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Nuremberg: Nazis on Trial. Albert Speer
Olive Oil: How is it Made Myths and Tips
Gauguin Vision After The Sermon
Life: Reptiles and Amphibians
George Harrison Living in the Material World 1 of 2
WWII In 3D
Trinity and Beyond: The Atomic Bomb Movie
Seal Team Six The Raid on Osama Bin Laden
Magic Money The Bitcoin Revolution
The Mars Generation
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Pavarotti is a riveting film that lifts the curtain on the icon who brought opera to the people. Ron Howard puts audiences front row center for an exploration of the voice, the man, the legend. Luciano Pavarotti gave his life to the music and a voice to the world. This cinematic event features history-making performances and intimate interviews, including never-before-seen footage and cutting-edge Dolby Atmos technology.
Born in 1935 in Modena in a worker-class family, Luciano Pavarotti felt since his childhood the passion by opera due to his father, an amateur tenor. Blessed with a powerful voice and student of the most important Italy's opera teachers of those times, soon the name of Pavarotti turned in a reference of the genre, giving some of the most remembered live performances in the most important theaters across the world, meeting with politicians and world leaders as well as rock and pop singers to bring concerts for humanitarian causes, over-passing any limit when he was part of The Three Tenors with the too opera singers José Carreras and Plácido Domingo.
Your Brain on Tech
Two and a half thousand years ago, the Greek philosopher Socrates worried that the wide use of writing would have a negative impact on people's minds. He said that writing would create forgetfulness, because people will not use their memories. They would trust the external written characters and not remember themselves. In a world with an ever-growing tech industry, Michael Stevens tries to find out what effect technology has on our brains. He finds Technology isn't just changing our lives, it's changing our brains. In his experiments he tests what just 10 days of gaming does to things like our spatial memory.
Mind Field Season 2
Can Alzheimer Be Stopped
Join investigators as they untangle the cause of Alzheimer’s and race to develop a cure. Alzheimer’s disease strikes at the core of what makes us human: our capacity to think, to love, and to remember. The disease ravages the minds of over 40 million victims worldwide, and it is one of the greatest medical mysteries of our time. Join investigators as they gather clues and attempt to reconstruct the molecular chain of events that ultimately leads to dementia". Follow key researchers in the field who have helped to develop the leading theories of the disease. Along the way, meet individuals from all walks of life who will reveal what it’s like to struggle with Alzheimer’s. Among them, members of a unique Colombian family who have learned that their genetic predisposition all but guarantees early onset Alzheimer’s. Yet there may be hope. Join these courageous patients participating in clinical trials, and then go behind the scenes of the major drug trials to see how researchers target and test therapies that may slow and even prevent Alzheimer’s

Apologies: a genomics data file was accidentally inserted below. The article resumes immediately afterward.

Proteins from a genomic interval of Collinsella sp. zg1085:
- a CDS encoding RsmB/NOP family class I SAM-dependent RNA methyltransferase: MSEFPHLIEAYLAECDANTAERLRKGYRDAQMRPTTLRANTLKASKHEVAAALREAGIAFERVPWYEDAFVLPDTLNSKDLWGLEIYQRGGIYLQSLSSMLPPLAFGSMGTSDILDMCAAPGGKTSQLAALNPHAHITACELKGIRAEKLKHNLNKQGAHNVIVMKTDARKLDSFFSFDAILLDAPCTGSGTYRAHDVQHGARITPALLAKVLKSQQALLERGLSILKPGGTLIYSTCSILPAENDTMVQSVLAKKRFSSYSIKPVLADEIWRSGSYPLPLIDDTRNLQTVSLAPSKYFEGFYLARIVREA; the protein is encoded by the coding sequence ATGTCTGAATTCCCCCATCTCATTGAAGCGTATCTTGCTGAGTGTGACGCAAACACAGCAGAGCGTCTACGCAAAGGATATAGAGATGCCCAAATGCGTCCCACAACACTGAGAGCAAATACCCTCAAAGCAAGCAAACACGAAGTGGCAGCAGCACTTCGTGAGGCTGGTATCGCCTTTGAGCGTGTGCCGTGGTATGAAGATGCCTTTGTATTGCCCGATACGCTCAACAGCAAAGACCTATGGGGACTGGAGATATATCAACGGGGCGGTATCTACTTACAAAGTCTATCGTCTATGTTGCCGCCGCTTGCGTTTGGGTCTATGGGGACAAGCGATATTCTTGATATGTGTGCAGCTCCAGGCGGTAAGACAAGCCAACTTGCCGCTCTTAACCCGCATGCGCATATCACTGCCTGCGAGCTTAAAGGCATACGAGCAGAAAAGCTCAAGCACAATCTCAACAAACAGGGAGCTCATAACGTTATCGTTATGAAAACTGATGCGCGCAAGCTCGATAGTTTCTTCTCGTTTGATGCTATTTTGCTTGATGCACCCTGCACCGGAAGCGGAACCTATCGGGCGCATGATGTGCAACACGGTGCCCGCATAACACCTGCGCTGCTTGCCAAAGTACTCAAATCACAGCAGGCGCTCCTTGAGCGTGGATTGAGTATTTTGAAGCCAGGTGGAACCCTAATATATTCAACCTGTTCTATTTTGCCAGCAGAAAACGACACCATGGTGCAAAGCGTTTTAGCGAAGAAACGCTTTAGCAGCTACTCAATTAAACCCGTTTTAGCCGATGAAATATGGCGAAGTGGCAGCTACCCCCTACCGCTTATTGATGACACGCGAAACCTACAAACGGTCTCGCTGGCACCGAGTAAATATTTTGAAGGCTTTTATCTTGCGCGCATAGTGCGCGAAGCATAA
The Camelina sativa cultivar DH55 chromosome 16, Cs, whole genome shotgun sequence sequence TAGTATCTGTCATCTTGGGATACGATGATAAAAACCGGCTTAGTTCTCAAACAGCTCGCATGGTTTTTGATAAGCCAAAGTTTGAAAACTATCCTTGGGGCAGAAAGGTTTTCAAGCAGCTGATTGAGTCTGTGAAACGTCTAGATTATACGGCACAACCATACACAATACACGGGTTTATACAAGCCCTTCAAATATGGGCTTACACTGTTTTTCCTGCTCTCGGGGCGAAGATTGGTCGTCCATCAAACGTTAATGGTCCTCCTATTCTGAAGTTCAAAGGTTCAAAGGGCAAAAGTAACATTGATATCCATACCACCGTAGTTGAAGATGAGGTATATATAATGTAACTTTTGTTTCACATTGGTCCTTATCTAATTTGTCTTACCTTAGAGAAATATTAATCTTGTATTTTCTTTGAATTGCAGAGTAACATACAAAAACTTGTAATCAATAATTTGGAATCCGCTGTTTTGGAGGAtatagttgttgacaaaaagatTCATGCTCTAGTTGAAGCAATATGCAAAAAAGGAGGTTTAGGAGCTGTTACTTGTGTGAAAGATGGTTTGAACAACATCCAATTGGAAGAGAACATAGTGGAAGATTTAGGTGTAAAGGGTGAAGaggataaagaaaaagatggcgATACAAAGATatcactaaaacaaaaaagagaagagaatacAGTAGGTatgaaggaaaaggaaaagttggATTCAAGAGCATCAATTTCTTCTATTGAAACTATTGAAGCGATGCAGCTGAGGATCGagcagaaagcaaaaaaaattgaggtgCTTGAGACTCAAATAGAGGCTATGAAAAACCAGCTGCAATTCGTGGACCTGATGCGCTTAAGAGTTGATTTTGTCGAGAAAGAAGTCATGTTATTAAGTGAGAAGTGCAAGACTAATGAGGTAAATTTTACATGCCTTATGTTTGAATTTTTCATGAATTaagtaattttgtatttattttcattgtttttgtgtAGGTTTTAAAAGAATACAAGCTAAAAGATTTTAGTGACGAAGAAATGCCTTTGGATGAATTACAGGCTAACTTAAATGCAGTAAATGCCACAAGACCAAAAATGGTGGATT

The Internets Own Boy. The Story of Aaron Swartz
the rise and fall of a tech industry prodigy. Interviews with his friends and loved ones paint a portrait of Swartz as a martyr of freedom of information and hail his fight for the public's right to access tax-funded academic and scientific research, culminating in a personally devastating two-year Federal lawsuit." An avid researcher who had previously accessed otherwise private databases, Swartz, acting "in the grand tradition of civil disobedience to declare... opposition to this private theft of public culture" used MIT computers to access tax-funded research that would otherwise be held privately by for-profit publishers, an incident many viewers may remember from national headlines just a few year ago. Though neither MIT nor the digital repository Swartz accessed pressed charges, a US Attorney stepped in and filed a 13-count felony charge against Swartz, threatening him with over $1 million in fines and up to 35 years of jail time. Despite the defense of his peers, these events launched Swartz into a two-year long downward spiral of withdrawal and depression. Aaron Swartz's untimely death at the age of 26.
Memory is the glue that binds our mental lives. Without it, we’d be prisoners of the present, unable to use the lessons of the past to change our future. From our first kiss to where we put our keys, memory represents who we are and how we learn and navigate the world. But how does it work? Neuroscientists using cutting-edge techniques are exploring the precise molecular mechanisms of memory". By studying a range of individuals ranging —from an 11-year-old whiz-kid who remembers every detail of his life to a woman who had memories implanted— scientists have uncovered a provocative idea. For much of human history, memory has been seen as a tape recorder that faithfully registers information and replays intact. But now, researchers are discovering that memory is far more malleable, always being written and rewritten, not just by us but by others. We are discovering the precise mechanisms that can explain and even control our memories. The question is— are we ready?
Nuremberg: Nazis on Trial
George Harrison Living in the Material World
Breakthrough: The Ideas That Changed the World
The Mind Explained
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